A mixed grade for farm protection
Dan and Kim Hulse grow an array of fruits and vegetables in some of Pierce County’s richest soil. Their Tahoma Farms sits on 40 acres in the Orting Valley, in the shadow of Mount Rainier.
It’s part of a larger swath of land that used to be a dairy farm but is now divided into smaller organic farming operations.
It’s also part of the county’s shrinking stock of agriculture land. A farmland advocacy group in late January released a report that places Pierce County in the middle of the pack among Puget Sound counties when it comes to farmland protection.
The report, completed by the Seattle office of the American Farmland Trust, says the county has a “fairly strong” set of protections, including regulations and tax incentives. But it also faces “very strong development pressure.”
The report recommends the county take steps to increase protections, including restoring funds to an inactive agriculture resource program.
Dennis Canty, the farmland trust’s Northwest regional director, said now is the right time to talk about preserving agriculture land in the Puget Sound region.
“There’s far more interest in local food, local farms, than in a generation,” he said. “There’s also a bit of a lull in the real estate market that allows us to do far more for less in terms of land conservation.”
The report says Pierce County lost more than 118,000 acres of farmland between 1950 and 2007, the time of the last federal census of agriculture. The county had about 47,700 acres still being farmed in 2007.
Farmland protection is a timely topic in the county. Late last year, it was at the center of debate as the controversial Orton Junction land-use proposal worked its way to the County Council.
The City of Sumner asked to extend its urban growth area onto 182 acres of rural and agriculture land, making way for a mixed-use development. Supporters touted jobs and retail dollars, while opponents decried the loss of prime farmland.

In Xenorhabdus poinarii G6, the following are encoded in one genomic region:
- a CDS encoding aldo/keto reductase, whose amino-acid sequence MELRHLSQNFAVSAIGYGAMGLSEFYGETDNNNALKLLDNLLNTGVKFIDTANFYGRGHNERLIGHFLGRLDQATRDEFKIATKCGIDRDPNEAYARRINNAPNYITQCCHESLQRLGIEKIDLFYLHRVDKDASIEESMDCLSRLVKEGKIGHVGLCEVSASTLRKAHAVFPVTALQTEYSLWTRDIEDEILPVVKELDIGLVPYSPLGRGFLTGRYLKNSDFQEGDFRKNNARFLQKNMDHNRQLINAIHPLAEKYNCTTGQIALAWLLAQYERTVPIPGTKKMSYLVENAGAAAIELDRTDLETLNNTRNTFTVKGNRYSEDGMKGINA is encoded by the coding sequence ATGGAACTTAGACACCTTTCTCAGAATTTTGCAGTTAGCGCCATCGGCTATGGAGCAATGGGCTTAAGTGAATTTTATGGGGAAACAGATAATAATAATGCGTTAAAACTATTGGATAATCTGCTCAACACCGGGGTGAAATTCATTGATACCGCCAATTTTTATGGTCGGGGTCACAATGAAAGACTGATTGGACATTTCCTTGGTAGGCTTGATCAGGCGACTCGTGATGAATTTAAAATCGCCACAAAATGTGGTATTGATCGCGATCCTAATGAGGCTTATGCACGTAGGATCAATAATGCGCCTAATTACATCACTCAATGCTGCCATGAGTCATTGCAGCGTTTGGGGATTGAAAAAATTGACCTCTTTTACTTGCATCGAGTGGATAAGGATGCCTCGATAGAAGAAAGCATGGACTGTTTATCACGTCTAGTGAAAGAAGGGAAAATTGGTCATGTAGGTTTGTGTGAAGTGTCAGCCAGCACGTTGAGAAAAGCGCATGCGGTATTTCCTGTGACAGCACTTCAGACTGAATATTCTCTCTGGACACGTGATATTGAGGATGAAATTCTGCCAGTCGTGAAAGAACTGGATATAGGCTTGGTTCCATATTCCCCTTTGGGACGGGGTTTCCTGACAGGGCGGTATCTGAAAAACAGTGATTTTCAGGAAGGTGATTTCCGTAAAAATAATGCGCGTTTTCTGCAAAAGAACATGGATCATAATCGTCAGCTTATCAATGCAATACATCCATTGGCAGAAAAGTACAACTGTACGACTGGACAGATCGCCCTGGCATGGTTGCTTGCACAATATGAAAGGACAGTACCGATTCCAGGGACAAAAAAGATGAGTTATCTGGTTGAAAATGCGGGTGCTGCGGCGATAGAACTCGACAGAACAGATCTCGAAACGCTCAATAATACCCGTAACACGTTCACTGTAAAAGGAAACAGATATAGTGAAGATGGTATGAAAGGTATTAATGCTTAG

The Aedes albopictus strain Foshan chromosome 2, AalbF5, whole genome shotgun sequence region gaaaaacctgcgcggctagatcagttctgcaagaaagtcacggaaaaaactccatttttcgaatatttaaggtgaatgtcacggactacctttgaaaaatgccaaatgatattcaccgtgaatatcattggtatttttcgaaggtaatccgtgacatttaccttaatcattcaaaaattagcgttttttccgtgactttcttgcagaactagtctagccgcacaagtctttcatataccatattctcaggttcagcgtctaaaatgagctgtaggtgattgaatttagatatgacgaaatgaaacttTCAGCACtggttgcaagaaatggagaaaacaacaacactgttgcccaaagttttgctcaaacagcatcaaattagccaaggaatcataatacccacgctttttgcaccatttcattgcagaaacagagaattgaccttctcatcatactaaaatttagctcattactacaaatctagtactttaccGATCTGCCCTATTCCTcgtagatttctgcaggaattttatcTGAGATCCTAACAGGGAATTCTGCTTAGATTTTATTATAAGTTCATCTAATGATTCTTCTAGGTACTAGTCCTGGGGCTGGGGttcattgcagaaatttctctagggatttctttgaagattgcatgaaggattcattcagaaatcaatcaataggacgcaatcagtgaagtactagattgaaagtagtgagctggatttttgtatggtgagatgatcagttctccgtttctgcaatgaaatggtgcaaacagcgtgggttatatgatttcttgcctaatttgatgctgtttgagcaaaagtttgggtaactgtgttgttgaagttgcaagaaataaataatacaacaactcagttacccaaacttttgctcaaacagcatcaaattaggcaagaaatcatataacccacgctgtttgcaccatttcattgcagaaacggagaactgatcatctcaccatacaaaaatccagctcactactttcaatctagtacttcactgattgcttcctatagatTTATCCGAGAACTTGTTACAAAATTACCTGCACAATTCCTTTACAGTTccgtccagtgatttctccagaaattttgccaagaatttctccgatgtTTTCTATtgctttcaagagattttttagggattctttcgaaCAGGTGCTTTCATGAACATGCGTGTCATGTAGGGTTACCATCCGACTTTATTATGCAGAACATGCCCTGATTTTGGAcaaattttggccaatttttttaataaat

The County Council eventually gave approval after the city and the majority Orton Junction property owner signed off on a deal. It included increasing the amount of agriculture land preserved elsewhere in the county to offset the development.
A coalition that includes the American Farmland Trust has filed an appeal of the council’s decision.
Dan Hulse, the Orting Valley farmer, said there was heartburn in the farming community over the Orton Junction proposal and the agreement.
But he said there are also signs in the county that are “positive and encouraging” when it comes to farmland protection. He mentioned a county program that shifts development away from agriculture land through the purchase or transfer of development rights, known as TDR. The Hulses were able to buy their Orting Valley farm that way.
Through TDR transactions, developers agree to sell farmland they otherwise might clear for houses or factories. In exchange, those developers get incentives, such as taller-than-usual building heights, to build somewhere else, such as in an established urban area.
Canty praised the TDR program. And he said the county’s Farming Assistance, Revitalization and Marketing Program was innovative. It included a “farmbudsman” to provide assistance to farmers, help market local produce and work on preserving agriculture land in the county.
The position was lost to county budget cuts a couple of years ago. The report’s recommendations include restoring funds to the program and beefing up promotion of the transfer of development rights option.
The report also encourages the county to make zoning changes such as using a Rural Farms zone to buffer prime farmland from residential areas.
Marian Berejikian, executive director of Friends of Pierce County, an environmental group that’s also part of the Orton Junction appeal, said the county shouldn’t take satisfaction in its middle ranking. It should do a better job following the land-use polices and plans it has already set, she said.
Brynn Brady, Pierce County government relations coordinator, said the county is doing what it can to preserve farmland given limited resources.
But protecting agriculture land from development isn’t as simple as the report portrays, she said.
“The county can zone land, designate the land as farmland. The county can develop a tool like the transfer of development rights program. But that pressure to convert is a (complicated) area,” she said.
Relieving that pressure will require social change, such as greater value placed on buying locally grown food – and the county can’t do that on its own, she said.
The farmland report evaluated protection measures in 12 counties in the Puget Sound area. Skagit ranked at the top, Kitsap at the bottom.
Hulse said he feels preservation of farmland should be a priority in the region. It’s an asset that benefits everyone, he said, and “it can’t save itself.”
“It’s everybody’s responsibility.”